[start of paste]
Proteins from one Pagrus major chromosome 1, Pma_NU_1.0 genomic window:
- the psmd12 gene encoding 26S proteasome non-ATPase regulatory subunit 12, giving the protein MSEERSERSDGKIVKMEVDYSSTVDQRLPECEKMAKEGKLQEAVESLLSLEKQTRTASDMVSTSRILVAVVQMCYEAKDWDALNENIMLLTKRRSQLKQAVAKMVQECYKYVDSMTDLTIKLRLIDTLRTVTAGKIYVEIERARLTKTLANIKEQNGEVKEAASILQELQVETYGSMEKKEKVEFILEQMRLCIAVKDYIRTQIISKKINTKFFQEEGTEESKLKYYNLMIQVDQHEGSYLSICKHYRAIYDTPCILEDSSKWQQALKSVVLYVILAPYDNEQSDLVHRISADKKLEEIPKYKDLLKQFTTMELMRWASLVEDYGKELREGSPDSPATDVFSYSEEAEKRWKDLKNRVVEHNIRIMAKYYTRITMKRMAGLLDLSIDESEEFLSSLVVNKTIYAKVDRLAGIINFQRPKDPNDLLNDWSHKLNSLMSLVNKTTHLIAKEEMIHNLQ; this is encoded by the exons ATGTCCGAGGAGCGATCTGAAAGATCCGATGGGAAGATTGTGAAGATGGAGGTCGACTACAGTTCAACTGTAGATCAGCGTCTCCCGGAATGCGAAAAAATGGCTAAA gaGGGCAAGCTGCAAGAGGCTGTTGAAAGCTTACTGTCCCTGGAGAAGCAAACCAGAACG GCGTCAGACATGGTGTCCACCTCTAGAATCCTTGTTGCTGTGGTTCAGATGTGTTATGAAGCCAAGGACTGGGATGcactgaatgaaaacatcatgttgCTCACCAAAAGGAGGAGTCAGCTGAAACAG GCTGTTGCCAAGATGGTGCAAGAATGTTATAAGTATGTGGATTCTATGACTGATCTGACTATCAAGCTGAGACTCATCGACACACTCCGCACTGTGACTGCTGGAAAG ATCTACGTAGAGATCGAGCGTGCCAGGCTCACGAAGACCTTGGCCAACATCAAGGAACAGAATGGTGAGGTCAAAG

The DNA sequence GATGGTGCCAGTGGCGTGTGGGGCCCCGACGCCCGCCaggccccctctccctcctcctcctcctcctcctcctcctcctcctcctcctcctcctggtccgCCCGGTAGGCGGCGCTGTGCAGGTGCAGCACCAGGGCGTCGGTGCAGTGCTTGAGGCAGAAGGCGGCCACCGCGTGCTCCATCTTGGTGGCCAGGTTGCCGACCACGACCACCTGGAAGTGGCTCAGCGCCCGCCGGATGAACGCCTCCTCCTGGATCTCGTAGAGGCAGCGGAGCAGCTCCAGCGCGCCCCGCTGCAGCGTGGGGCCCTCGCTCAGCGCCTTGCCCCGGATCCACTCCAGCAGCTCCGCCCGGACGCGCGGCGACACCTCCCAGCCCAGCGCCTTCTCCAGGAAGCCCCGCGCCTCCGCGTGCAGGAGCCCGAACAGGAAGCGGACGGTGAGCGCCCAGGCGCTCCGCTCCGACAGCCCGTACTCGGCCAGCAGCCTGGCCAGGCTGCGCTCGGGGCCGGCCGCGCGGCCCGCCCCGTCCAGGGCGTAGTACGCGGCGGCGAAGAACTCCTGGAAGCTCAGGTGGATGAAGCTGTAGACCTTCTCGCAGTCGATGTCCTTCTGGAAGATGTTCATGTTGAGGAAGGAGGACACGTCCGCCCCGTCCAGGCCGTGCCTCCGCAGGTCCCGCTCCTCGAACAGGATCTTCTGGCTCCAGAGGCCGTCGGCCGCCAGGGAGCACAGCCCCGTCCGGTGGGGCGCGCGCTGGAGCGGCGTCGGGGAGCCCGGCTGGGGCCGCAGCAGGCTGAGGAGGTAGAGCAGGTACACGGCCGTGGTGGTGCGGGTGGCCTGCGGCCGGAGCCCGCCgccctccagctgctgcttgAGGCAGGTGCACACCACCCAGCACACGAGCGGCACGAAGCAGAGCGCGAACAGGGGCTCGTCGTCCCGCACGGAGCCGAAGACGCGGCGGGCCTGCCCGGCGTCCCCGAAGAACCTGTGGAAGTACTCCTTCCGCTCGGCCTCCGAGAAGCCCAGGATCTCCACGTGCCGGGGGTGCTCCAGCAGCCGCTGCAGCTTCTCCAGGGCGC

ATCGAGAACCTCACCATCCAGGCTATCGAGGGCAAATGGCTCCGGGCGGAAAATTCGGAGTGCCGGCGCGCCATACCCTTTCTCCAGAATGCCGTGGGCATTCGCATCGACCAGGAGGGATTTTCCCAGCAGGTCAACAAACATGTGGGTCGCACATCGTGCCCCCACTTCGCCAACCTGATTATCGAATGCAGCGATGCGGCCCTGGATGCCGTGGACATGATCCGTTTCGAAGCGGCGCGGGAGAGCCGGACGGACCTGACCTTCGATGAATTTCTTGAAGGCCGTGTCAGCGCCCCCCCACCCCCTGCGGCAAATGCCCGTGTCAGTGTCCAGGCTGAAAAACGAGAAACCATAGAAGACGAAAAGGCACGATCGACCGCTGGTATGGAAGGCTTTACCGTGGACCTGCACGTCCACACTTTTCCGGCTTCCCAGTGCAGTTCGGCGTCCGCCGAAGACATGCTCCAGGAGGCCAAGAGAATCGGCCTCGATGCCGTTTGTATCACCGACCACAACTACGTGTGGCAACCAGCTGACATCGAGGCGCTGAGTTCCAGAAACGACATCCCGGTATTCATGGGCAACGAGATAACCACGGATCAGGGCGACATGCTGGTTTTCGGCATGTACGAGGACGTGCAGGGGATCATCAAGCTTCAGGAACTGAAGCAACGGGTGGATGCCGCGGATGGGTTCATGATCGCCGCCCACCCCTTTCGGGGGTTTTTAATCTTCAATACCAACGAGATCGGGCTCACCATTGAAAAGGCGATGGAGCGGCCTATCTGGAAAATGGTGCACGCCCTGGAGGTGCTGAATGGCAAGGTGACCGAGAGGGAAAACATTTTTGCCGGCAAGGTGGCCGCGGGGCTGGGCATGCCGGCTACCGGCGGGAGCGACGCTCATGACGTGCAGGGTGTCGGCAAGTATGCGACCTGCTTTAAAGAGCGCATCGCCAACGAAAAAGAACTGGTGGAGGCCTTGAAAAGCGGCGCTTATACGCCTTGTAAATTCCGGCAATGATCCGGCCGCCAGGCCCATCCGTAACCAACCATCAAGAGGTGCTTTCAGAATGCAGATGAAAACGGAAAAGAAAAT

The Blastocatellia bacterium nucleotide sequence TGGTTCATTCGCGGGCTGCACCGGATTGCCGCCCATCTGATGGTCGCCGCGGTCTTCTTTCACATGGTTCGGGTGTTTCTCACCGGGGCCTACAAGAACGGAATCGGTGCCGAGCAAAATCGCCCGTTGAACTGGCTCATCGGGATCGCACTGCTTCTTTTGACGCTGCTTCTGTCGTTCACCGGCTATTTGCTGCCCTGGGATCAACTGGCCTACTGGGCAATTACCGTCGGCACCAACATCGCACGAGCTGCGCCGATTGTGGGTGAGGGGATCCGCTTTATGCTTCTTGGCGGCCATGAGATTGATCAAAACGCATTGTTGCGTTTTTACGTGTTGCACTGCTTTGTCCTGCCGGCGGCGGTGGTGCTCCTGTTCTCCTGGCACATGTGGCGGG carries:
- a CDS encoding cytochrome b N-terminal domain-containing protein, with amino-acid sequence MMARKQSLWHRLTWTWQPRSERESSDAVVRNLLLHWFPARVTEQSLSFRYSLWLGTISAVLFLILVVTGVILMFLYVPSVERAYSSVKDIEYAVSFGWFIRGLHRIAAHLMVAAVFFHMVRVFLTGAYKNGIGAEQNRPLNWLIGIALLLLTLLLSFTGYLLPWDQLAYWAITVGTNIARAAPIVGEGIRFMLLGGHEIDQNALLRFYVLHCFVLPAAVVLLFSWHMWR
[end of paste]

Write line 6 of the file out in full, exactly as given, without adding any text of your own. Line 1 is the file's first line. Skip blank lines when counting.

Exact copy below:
- a CDS encoding cytochrome b N-terminal domain-containing protein, with amino-acid sequence MMARKQSLWHRLTWTWQPRSERESSDAVVRNLLLHWFPARVTEQSLSFRYSLWLGTISAVLFLILVVTGVILMFLYVPSVERAYSSVKDIEYAVSFGWFIRGLHRIAAHLMVAAVFFHMVRVFLTGAYKNGIGAEQNRPLNWLIGIALLLLTLLLSFTGYLLPWDQLAYWAITVGTNIARAAPIVGEGIRFMLLGGHEIDQNALLRFYVLHCFVLPAAVVLLFSWHMWR